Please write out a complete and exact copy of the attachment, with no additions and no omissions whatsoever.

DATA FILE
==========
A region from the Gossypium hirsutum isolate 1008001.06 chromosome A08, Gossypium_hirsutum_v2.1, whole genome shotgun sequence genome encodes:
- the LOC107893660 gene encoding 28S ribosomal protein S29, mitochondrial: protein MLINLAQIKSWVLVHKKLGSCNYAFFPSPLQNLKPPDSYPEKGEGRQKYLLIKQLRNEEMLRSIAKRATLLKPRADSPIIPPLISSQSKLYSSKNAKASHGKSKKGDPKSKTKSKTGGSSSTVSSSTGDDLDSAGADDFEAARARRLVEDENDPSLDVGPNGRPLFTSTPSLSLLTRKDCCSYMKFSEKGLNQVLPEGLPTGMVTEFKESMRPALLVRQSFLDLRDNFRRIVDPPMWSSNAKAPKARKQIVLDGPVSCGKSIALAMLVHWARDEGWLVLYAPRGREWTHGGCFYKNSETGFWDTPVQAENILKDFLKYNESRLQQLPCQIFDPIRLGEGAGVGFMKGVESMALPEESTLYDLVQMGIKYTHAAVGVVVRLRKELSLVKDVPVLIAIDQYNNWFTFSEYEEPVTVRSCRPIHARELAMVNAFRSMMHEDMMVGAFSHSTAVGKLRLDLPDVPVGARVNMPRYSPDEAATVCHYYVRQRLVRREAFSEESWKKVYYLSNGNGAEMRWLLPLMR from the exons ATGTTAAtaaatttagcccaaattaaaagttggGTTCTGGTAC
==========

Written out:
A region from the Gossypium hirsutum isolate 1008001.06 chromosome A08, Gossypium_hirsutum_v2.1, whole genome shotgun sequence genome encodes:
- the LOC107893660 gene encoding 28S ribosomal protein S29, mitochondrial: protein MLINLAQIKSWVLVHKKLGSCNYAFFPSPLQNLKPPDSYPEKGEGRQKYLLIKQLRNEEMLRSIAKRATLLKPRADSPIIPPLISSQSKLYSSKNAKASHGKSKKGDPKSKTKSKTGGSSSTVSSSTGDDLDSAGADDFEAARARRLVEDENDPSLDVGPNGRPLFTSTPSLSLLTRKDCCSYMKFSEKGLNQVLPEGLPTGMVTEFKESMRPALLVRQSFLDLRDNFRRIVDPPMWSSNAKAPKARKQIVLDGPVSCGKSIALAMLVHWARDEGWLVLYAPRGREWTHGGCFYKNSETGFWDTPVQAENILKDFLKYNESRLQQLPCQIFDPIRLGEGAGVGFMKGVESMALPEESTLYDLVQMGIKYTHAAVGVVVRLRKELSLVKDVPVLIAIDQYNNWFTFSEYEEPVTVRSCRPIHARELAMVNAFRSMMHEDMMVGAFSHSTAVGKLRLDLPDVPVGARVNMPRYSPDEAATVCHYYVRQRLVRREAFSEESWKKVYYLSNGNGAEMRWLLPLMR from the exons ATGTTAAtaaatttagcccaaattaaaagttggGTTCTGGTAC